high-mightyPablo: Everybody who watched Jersey Shore (and if you didn’t watch Jersey Shore, you’re a goddamn liar) always felt like something was off with Vinny. He was just so… normal. No tan, no crazy hair, no lingering date rape convictions to be unearthed by The Smoking Gun. He was just a good kid from Staten Island, or as he puts it himself on the latest episode of High and Mighty, “If you banged Vinny on camera, you still had your dignity.” Since his reality heyday, Vinny has been keeping busy by getting into acting and comedy, which is where he met host Jon Gabrus. In fact, Vinny might be one of the only people to be an ASSSSCAT monologist before finishing improv 401. While this episode is centered around growing up in an Italian family, that topic has been covered in pretty much every episode of High and Mighty. So this particular recommendation is for any die-hard Shore fans who are interested in hearing Vinny’s behind the scenes stories about one of this decade’s biggest pop culture phenomena. It’s not often you audition for a one-off special thinking it’ll help you get girls, only to unwittingly become one of the most famous people in America. It’s even rarer to be someone like Vinny who didn’t let it go to his head. [iTunes]

WTF with Marc MaronJeff Goldblum

WTF_with_Marc_MaronMarc: I don’t know that I’ve caught Jeff Goldblum, guest on this week’s Monday drop of WTF with Marc Maron, on a podcast before, but after hearing him cut loose here I’d enjoy hearing him anytime. As Maron points out early on, he is Jeff Goldblum — complete with all the delightful verbal affectations that we’re familiar with from his screen performances. In the garage, he reveals himself to be a raconteur, a first-rate storyteller, with an ambling rhythm that hops from tale to tale. And Maron’s own conversational beat runs a fascinating counterpoint to his guest. Both being musically adept — Goldblum on piano, Maron on guitar — one can really feel it when they start riffing at full speed. Although he’s dropped in to push Independence Day: Resurgence, that pluggery is slight at best. Instead, Goldblum regales us with stories of his first stage appearances, his first film jobs and his first child (a son, Brucie, who just turned one on the 4th of July). There’s insight into his acting method, his world view, his politics, and more. I really enjoyed the listen. [iTunes]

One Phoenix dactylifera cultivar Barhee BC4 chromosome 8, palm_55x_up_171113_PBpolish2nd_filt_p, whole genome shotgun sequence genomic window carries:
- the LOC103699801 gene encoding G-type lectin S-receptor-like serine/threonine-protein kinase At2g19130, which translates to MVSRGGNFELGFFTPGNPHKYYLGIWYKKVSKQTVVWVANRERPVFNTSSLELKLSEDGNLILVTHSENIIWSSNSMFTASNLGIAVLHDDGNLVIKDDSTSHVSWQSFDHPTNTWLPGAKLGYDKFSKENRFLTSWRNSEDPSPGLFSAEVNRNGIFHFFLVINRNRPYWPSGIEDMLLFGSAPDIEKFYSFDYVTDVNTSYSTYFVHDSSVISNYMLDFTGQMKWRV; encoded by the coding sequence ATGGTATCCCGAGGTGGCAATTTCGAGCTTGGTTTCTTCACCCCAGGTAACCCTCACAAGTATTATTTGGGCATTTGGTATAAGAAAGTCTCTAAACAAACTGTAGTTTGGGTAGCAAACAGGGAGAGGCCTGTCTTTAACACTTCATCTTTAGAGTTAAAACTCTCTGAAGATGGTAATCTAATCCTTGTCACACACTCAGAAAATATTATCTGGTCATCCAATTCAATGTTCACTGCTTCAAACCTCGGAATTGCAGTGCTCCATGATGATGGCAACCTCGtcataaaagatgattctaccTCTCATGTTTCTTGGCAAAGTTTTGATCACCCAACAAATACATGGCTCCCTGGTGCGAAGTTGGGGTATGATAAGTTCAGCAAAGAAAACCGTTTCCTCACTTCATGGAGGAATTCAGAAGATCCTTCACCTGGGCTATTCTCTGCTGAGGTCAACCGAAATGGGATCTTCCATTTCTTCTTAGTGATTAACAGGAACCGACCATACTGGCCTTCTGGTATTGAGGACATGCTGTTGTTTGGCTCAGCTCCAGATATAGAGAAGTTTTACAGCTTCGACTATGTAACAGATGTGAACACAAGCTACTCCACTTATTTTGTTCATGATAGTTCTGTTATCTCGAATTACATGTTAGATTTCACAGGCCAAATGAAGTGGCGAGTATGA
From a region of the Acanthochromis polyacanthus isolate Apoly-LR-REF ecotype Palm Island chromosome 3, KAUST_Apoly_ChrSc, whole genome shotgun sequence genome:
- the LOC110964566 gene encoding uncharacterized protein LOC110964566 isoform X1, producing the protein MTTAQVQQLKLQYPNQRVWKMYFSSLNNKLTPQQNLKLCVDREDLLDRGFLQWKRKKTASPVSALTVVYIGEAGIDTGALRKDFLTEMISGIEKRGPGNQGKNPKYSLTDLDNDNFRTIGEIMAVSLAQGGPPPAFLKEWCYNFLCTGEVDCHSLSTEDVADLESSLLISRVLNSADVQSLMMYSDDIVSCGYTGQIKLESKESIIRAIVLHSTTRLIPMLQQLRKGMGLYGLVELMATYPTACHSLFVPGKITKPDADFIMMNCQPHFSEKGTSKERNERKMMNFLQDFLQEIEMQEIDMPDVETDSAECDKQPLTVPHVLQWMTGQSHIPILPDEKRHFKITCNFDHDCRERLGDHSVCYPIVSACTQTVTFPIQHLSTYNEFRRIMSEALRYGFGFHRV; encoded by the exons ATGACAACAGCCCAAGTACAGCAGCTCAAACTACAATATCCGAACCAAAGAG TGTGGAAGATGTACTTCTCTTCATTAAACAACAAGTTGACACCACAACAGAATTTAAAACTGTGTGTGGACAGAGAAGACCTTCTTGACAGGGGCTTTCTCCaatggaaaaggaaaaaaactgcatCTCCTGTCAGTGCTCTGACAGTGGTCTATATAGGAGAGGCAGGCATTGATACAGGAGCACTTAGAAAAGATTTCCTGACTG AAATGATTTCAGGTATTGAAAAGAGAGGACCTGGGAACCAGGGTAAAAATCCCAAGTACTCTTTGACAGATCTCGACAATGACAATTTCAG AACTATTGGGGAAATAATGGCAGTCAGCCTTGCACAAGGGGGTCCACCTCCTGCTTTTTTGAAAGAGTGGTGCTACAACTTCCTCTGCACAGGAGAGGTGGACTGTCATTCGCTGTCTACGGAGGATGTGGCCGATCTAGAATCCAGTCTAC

The Mortified PodcastCold War Kids

mortifiedMark: On this week’s The Mortified Podcast, we hear the still-too-relevant stories of two immigrants struggling to fit in in the US during a time of international conflict. First we have Alex, who struggled to fit in after moving from Russia and found solace in early ’90s hip-hop. Alex reads excerpts from his fifth grade report on hip-hop, a three-page assignment that he graciously extended to a robust twenty-two(!) pages. He covers any and all potential topics, from “Who Killed Tupac?” to “Is Rap Too Fancy?”, with surprisingly supportive commentary from his teacher Ms. Lane. Alex is followed by Masha, who reads her diary entries from a family vacation to Europe at age 15. Adolescent Masha is your typical teenager on vacation with her parents — she’s profoundly sad and shows a complete disdain for her entire family and surroundings. Both of these brave storytellers show us how rough it can be to love something like American culture so much yet still face rejection by it due to your physical appearance or background. These stories could not be more meaningful today, and I’m sure we all have an uncle who, in between firing off chain emails about Obama, would benefit from listening to this particular episode. [iTunes]


Other Podcasts We’re Listening To:

improv4humansLive from DCM 18: Ian Roberts, Matt Walsh, John Gemberling, Ben Schwartz
The Comedians of WrestlingJacquis Neal
Story WorthyBest Of Episode w/Ed Crasnick & Yakov Smirnoff
Doug Loves MoviesDanny Trejo, Josh Wolf, and Josh Mazzello
DoughboysIslands with Nick Mundy

Got a podcast recommendation? Drop us a line at podcasts@splitsider.com.


Pablo Goldstein is a writer from Los Angeles, CA.

Marc Hershon is host of Succotash, the Comedy Podcast Podcast and author of I Hate People!

Mark Kramer is a writer, comedian & human boy from Staten Island, New York, but please don’t hold that against him.

Kathryn Doyle is a science writer from New York.